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Published on October 04, 2017

Healthy Fats

Healthy Fats, Healthy You: A Guide to Getting the Good Ones in Your Diet

By Kandace Brands, Avera Integrative Medicine Clinic Nutrition Health Coach

How you feel about fat in your diet is probably shaped by upbringing, since most of us have grown up with the message that fat is really bad.

With some time to look at the information, now we can see that low-fat and no-fat diets of the 1990s and 2000s have done much more harm than good.

In fact, growing data from research is showing that many women’s hormonal imbalances could be due to low-fat diets, because hormones are produced from fat and cholesterol. You have to realize the crucial role adequate amounts of good healthy fat play when it comes to maintaining our overall health.

The ongoing research on the importance of fats and brain health is exciting stuff.

You may be confused as to which fats are good and which ones you should consume regularly, so a little guide below can really help you.

The first thing to keep in mind is that fats are high in calories. That’s where they got the bad reputation in the first place, since many have more than double the calories than a comparable amount of carbohydrates or proteins.

So, yes, we need to be careful with how much we consume; we cannot have a “free-for-all” just because we learned they offer great health benefits. We have to carefully choose the best fats for us each day.

The quality of your fats is absolutely critical for your health, and the Institute of Integrative Nutrition and Institute for Functional Medicine recommends these as the best sources of dietary fats:

  • Wild-caught fish
  • Pasture-raised eggs
  • Extra virgin olive oil (good quality)
  • Cold-pressed, unrefined coconut oil
  • Organic avocados
  • Raw, soaked nuts and seeds
  • Grass-fed dairy products such as ghee, full-fat cheese, yogurt and kefir

Try these recipes:

Additional Considerations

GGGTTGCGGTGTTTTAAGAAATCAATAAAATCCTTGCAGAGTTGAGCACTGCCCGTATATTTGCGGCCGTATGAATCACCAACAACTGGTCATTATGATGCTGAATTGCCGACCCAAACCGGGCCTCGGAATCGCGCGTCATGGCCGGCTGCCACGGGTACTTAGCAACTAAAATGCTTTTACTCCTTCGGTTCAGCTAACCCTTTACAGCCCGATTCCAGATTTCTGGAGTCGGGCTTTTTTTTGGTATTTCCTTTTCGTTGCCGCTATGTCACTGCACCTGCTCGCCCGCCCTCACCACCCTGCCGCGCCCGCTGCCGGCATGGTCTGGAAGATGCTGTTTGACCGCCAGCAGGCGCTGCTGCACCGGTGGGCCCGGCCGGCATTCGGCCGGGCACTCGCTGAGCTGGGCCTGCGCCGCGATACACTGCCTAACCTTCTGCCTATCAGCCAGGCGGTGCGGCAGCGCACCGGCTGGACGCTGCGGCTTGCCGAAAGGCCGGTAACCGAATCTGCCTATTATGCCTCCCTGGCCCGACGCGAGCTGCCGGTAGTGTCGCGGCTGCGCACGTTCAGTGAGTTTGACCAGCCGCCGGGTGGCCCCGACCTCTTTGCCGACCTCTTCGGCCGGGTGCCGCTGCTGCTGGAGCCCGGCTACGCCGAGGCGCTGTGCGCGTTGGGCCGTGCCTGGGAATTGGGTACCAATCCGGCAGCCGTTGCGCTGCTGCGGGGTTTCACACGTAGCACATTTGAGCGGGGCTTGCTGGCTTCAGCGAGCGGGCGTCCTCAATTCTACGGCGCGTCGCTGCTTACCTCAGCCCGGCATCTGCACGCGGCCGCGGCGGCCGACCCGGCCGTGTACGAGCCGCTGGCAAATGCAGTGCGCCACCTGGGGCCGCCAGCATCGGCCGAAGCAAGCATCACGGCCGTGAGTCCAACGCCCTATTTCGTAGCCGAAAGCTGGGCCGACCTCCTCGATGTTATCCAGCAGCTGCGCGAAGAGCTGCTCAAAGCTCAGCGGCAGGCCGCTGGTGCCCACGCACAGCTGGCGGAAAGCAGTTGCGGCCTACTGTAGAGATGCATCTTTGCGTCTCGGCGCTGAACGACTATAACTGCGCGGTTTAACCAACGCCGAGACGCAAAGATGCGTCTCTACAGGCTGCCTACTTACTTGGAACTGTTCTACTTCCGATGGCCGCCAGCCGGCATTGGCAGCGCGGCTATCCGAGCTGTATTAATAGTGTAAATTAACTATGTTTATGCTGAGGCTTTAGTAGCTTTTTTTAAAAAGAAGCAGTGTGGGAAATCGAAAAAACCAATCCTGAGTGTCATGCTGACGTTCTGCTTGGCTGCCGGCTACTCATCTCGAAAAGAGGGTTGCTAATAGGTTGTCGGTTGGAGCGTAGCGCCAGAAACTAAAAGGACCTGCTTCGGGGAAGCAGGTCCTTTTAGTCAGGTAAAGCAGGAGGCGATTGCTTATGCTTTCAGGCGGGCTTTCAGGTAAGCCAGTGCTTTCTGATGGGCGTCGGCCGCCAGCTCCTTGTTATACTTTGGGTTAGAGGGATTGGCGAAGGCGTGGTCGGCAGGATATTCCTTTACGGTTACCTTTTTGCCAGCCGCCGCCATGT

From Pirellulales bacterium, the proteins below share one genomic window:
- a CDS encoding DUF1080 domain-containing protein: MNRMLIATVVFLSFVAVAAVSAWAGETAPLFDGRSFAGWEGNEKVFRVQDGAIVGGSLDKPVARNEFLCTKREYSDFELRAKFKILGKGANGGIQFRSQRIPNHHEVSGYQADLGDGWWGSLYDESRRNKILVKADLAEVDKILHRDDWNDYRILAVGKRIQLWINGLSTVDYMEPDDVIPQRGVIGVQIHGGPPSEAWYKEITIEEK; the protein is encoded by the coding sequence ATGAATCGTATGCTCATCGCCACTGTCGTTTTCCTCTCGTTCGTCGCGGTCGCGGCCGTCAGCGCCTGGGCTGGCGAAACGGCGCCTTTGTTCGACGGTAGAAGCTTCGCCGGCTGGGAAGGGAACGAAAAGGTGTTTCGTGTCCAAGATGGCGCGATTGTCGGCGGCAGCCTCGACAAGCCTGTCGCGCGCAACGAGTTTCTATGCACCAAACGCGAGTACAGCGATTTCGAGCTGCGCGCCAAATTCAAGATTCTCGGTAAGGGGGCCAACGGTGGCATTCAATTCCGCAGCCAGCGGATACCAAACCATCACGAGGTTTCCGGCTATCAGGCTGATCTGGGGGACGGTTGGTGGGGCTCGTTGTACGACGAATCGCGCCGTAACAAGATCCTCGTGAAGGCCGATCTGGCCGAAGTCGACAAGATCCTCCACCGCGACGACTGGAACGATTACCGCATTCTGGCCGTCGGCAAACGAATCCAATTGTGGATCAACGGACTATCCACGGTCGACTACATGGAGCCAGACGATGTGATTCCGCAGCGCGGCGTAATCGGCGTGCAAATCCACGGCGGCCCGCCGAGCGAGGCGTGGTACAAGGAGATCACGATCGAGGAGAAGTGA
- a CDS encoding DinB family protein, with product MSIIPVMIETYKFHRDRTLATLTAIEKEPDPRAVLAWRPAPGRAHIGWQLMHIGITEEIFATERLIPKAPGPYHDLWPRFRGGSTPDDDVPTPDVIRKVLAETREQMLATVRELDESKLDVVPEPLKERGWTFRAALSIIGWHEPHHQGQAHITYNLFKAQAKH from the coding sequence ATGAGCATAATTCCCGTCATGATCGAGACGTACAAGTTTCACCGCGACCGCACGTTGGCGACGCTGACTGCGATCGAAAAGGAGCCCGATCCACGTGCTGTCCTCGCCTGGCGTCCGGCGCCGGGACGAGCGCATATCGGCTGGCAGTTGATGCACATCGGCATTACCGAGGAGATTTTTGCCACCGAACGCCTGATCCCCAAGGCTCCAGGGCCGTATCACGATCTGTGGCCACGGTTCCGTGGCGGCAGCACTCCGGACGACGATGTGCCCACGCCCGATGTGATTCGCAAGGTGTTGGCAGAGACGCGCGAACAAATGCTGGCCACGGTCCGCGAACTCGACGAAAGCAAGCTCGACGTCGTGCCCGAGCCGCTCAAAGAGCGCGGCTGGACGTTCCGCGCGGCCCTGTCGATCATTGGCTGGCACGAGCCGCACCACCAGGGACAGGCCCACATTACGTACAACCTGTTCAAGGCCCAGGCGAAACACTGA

One thing you may have not considered is how you cook with fats. Some fats and oils are better suited for higher temperatures. All oils have a smoke point, and that’s the temperature when the oil or fat actually breaks down and is damaged. The smoke it creates also can be harmful to our health.

While smoke points can vary depending on quality, however it is important to know that the best cooking oils to use with higher temperatures are ghee, as well as the oils of coconuts and avocados. A good example of a “good” fat that’s not so great for cooking at high temperatures is extra-virgin olive oil. Save that for low heat-cooking assignments, in dressings or add it to foods after they’re cooked.

Light, heat and air or plastic containers all can cause damage to the fats and oils you want to use. Look for dark glass bottles for oils, and store your fats and oils away from the stove or other heat sources in a dark place.

Now that you know a bit more about sources of good quality healthy fat, the next step includes finding places where you can fit them in your diet.

You should aim for a baseline standard of about 30 percent of your calories coming from healthy fats. This is a good starting point, but it’s not easy right out of the gate.

We work with people making this transition all the time, and we’d love to help you determine which fats and other nutritional questions could benefit you.

Want to test your knowledge of fats? You can do so online with this test.

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